„Alte“ mobile Websites durch touchscreen-taugliche und leistungsstärkere ersetzt.
1. From User Studies to User Experience User-Centered Design of Next-Generation Catalogs and other Emerging Library Services Anne Christensen State and University Library Hamburg, Germany Digital Libraries à la Carte 2010 Tilburg University, The Netherlands, July 30
2. Agenda <ul><li>What and why: Next generation catalogs and user experience </li></ul><ul><li>Methods of user-centered design </li></ul><ul><li>Results from research in Hamburg and other projects </li></ul><ul><li>Conclusions and discussion </li></ul>
3. Additional „layers“ for discovery of catalog and other data. Integrated Library System Next generation catalog ACQ CAT OUS OPC
4. More than just some lipstick on the pig.
5. <ul><li>Which features do you connect with „next generation“ library services? </li></ul>
11. <ul><li>Homegrown next generation catalog </li></ul><ul><li>Technology: Solr, Catalyst, Starfish (metadata normalization) </li></ul><ul><li>Prototype stage </li></ul><ul><li>Development funded by local e-learning consortium </li></ul>http://beluga.sub.uni-hamburg.de
12. „ What I really like is that you actually involve people who are going to suffer from the system.“ Student in focus group for beluga, January 2009
13. Methods of user-centered design Focus groups Anthropological studies Usability Tests
14. Anthropological Studies (examples) Foster, Nancy F, and Susan Gibbons. Studying Students: The Undergraduate Research Project at the University of Rochester . Chicago: Association of College and Research Libraries, 2007 Akselbo, Jeppe L. The Hybrid Library - from the Users' Perspective: A Report for the Deff Project "the Loaners' Expectations and Demands for the Hybrid Library" . Århus: Statsbiblioteket, 2006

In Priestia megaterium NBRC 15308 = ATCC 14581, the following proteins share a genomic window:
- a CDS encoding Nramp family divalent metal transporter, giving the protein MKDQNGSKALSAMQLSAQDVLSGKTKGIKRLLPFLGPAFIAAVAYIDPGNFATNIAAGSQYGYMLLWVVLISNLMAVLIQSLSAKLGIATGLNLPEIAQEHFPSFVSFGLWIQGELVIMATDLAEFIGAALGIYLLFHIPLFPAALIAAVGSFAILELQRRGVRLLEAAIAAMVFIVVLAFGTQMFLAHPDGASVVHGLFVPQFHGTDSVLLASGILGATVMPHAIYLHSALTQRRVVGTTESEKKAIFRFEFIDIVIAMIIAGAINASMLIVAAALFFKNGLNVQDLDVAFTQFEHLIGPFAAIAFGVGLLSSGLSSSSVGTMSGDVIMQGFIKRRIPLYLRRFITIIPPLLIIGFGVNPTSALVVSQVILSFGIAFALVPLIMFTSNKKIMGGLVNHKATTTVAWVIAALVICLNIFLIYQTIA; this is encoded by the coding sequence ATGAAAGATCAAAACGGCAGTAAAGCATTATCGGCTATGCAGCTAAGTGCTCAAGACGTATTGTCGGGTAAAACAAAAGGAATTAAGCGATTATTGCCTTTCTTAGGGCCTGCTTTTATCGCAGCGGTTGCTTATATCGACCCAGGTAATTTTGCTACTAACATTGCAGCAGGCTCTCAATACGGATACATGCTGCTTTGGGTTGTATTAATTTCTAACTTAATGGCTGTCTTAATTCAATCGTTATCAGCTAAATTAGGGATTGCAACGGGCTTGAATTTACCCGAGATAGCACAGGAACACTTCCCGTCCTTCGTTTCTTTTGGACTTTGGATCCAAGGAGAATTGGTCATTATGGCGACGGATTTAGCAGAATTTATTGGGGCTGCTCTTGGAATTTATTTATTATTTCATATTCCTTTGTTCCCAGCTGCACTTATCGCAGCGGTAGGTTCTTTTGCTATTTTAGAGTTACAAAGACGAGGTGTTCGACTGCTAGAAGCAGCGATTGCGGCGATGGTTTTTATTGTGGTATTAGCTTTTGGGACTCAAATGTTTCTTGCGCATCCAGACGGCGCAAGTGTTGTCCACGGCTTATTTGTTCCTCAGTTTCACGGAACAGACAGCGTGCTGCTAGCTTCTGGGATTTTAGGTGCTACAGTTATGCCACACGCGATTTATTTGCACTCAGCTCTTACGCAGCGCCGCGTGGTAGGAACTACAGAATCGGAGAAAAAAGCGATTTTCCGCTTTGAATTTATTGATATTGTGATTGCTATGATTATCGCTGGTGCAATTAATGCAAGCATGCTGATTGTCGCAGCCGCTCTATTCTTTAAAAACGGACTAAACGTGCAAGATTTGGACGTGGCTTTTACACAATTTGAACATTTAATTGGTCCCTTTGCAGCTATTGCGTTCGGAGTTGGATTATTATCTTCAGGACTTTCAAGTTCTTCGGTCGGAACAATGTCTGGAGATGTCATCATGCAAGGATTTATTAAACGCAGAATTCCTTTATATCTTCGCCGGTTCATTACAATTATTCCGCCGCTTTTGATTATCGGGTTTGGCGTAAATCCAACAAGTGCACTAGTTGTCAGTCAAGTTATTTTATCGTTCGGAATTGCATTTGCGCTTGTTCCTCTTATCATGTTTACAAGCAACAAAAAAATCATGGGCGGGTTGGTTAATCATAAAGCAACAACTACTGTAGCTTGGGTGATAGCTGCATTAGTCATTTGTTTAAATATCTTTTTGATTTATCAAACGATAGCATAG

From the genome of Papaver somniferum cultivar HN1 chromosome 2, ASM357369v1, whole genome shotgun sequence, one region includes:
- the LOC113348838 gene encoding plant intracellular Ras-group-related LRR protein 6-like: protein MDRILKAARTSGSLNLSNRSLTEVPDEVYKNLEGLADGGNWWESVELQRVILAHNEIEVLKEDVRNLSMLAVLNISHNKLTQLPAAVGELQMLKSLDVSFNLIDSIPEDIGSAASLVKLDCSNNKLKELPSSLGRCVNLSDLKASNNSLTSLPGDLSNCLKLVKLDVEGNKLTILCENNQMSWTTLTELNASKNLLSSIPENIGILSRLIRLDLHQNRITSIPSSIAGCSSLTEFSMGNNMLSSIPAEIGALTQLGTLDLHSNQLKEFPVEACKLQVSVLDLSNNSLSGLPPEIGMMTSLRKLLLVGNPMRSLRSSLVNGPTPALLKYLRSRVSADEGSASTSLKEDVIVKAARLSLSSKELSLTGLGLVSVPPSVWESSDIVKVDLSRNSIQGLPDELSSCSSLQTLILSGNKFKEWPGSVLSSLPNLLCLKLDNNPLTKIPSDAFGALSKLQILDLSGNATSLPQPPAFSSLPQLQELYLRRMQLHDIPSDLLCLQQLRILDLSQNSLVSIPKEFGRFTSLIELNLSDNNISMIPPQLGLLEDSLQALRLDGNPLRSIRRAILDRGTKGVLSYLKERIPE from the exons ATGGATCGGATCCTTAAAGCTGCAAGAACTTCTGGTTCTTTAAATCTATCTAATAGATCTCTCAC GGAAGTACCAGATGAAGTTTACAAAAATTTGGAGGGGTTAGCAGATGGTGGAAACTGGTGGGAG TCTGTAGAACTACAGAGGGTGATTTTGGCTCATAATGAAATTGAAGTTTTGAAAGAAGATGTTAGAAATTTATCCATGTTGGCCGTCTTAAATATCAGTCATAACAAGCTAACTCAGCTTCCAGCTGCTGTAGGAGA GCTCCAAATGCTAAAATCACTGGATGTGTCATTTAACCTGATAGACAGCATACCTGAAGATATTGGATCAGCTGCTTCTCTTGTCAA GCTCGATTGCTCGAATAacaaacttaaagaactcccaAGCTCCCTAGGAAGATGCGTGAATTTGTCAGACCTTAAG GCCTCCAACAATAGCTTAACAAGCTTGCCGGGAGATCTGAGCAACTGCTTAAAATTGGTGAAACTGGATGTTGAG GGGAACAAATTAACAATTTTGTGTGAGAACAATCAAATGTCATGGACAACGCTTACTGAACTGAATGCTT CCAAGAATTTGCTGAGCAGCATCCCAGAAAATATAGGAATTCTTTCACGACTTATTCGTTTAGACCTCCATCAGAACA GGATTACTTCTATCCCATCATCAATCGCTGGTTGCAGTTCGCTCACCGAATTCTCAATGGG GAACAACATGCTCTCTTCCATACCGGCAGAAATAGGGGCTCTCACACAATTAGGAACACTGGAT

15. Focus groups with both faculty and students, 35 participants, focus on reference management and social functionality students got paid 30 € for 2 hours Usability Tests for prototypes 0.5 and 0.7 15 students participated, got paid 20 € for 1 hour supported by Usability Lab at the Department of Information Science
16. „ Everything you always wanted to know about the catalog“ <ul><li>Making of the catalog </li></ul><ul><li>Who is entering the data? </li></ul><ul><li>Who decides what subject headings are used? </li></ul><ul><li>Comprehensiveness and delivery </li></ul><ul><li>Which libraries does the catalog cover? </li></ul><ul><li>What exactly does the catalog contain? Are articles included? </li></ul><ul><li>Will I find everything on my topic? </li></ul><ul><li>How do I obtain the books I want? </li></ul><ul><li>Search </li></ul><ul><li>Who decides how the results are sorted? </li></ul><ul><li>Are there any conventions for entering the name of an author? </li></ul><ul><li>How do I know if the term I used for searching was correct? </li></ul><ul><li>Not just a list </li></ul><ul><li>Why aren‘t books on the same topic linked to each other? </li></ul><ul><li>How do I know if this book is suitable for my paper? </li></ul><ul><li>How can I see if something is a good introduction to my topic? </li></ul>
17. Results and conclusions from our and other research Good synopsis of various studies! Dickey, Timothy J, and Lynn S. Connaway. The Digital Information Seeker: Report of the Findings from Selected Oclc, Rin, and Jisc User Behaviour Projects . Bristol, England: HEFCE, 2010.
18. 1/10 Students expect ready bibliographies. „ What I would like to see are lists of books for my topic.“
19. Best practice: Wiwi-Werkbank http://wiwi-werkbank.de/
22. beluga: drilldown „Genre“, but metadata is insufficient
23. 3/10 Users are sensitive to the neutrality of the catalog and the quality of its content.
24. Enrich carefully „ Please don‘t mash it up with Amazon book reviews and other information from commercial sites Studierende und Lehrende in beluga-Fokusgruppen „ Why pull all sorts of s**** into the catalog when you have a table of contents or a link to Google Book Search?“
25. 4/10 Students and faculty seek serendipity.
26. Best Practice: Shelf browsing http://www.opl.on.ca/
27. 5/10 Being like Google is very unfamiliar. „ Where is the advanced search?“
28. Best Practice: Simple interface with a „safety net“ http://yufind.library.yale.edu/yufind/
29. 6/10 Don‘t expect the catalog to become a social platform. „ Would rather write something about the book in Moodle“
30. Credit points or ILL-vouchers are no suitable incentive for creation of content.
31. Opinions of fellow students and professors do seem to matter.
32. The social stuff happens elsewhere.